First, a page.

And what's key is how Google plans to make these books available: "Once this agreement has been approved, you'll be able to purchase full online access to millions of books. This means you can read an entire book from any Internet-connected computer, simply by logging in to your Book Search account, and it will remain on your electronic bookshelf, so you can come back and access it whenever you want in the future." With those two sentences, the number of books available to readers - Google has estimated that 80% of the books in libraries are out of print - will increase substantially. In addition, by making these books available for sale, a new revenue stream will be opened for publishers (the books will also be available via institutional subscriptions offered to libraries and the like). There are no estimates on how big this number might be but it represents new money both for publishers and for writers whose books are out of print. Perhaps dislocated by this, meanwhile, are thousands of booksellers (not to mention Amazon), whose used book businesses are often times the easiest way for a person to get their hands on many out-of-print books. If a reader doesn't need to own the physical book, Google will be an enticing option, particularly since it seems very likely that books offered through Google Book Search would be cheaper.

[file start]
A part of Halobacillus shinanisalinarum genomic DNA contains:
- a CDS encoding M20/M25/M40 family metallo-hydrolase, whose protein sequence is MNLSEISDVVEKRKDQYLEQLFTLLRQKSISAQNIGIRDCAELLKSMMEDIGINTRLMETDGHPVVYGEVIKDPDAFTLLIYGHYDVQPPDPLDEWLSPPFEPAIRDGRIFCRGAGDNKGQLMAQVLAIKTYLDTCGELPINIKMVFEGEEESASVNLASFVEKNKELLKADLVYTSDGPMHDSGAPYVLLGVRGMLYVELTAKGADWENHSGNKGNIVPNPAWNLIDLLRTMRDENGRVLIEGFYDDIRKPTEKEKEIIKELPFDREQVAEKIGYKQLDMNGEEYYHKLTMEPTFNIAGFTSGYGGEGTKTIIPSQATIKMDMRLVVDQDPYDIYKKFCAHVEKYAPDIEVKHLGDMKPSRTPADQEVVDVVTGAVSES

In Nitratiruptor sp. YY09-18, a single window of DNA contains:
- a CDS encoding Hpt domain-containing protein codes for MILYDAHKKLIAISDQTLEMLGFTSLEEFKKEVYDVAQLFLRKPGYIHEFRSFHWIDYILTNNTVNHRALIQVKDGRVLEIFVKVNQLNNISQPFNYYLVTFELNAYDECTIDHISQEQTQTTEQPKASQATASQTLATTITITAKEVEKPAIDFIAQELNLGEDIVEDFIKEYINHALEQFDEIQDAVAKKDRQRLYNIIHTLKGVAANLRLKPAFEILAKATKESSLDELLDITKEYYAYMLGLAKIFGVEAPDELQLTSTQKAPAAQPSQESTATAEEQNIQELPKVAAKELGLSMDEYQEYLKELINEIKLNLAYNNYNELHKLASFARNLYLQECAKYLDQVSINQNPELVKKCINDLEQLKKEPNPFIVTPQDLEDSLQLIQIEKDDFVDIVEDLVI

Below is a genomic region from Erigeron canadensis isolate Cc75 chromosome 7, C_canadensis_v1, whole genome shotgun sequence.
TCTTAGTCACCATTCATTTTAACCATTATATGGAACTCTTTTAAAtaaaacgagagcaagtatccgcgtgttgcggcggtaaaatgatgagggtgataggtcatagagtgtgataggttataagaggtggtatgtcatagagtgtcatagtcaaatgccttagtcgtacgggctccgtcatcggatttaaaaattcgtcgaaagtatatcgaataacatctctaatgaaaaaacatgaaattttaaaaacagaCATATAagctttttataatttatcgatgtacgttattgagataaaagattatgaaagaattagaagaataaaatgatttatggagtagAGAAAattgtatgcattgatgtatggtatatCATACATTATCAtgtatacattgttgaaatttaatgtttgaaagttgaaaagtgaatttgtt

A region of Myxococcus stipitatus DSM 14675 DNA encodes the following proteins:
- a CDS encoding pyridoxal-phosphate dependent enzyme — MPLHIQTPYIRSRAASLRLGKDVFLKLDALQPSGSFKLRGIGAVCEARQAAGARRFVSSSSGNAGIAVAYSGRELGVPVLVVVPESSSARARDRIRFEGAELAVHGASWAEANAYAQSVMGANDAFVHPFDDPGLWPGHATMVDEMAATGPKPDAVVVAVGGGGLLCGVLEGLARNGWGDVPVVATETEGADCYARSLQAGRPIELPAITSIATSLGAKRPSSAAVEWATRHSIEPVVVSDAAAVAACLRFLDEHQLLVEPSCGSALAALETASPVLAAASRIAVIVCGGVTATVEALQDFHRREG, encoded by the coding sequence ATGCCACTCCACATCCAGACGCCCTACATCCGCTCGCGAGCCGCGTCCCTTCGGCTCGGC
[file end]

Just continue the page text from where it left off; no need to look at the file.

The Association of American Publishers FAQ on the deal notes one of the ways the books will be priced: "Google will automatically set and adjust prices through an algorithm designed to maximize revenues for the book. This algorithm will be based on multiple factors." So, as Google brings its algorithm magic to pricing out-of-print books, it seems sure to impact the pricing across the whole market. In addition, publishers and authors have long bemoaned that they are cut out of the revenue in a used book market that has only grown larger thanks to the internet. It would seem that the Google deal will now give them a way to reach out to at least a slice of those used book buyers.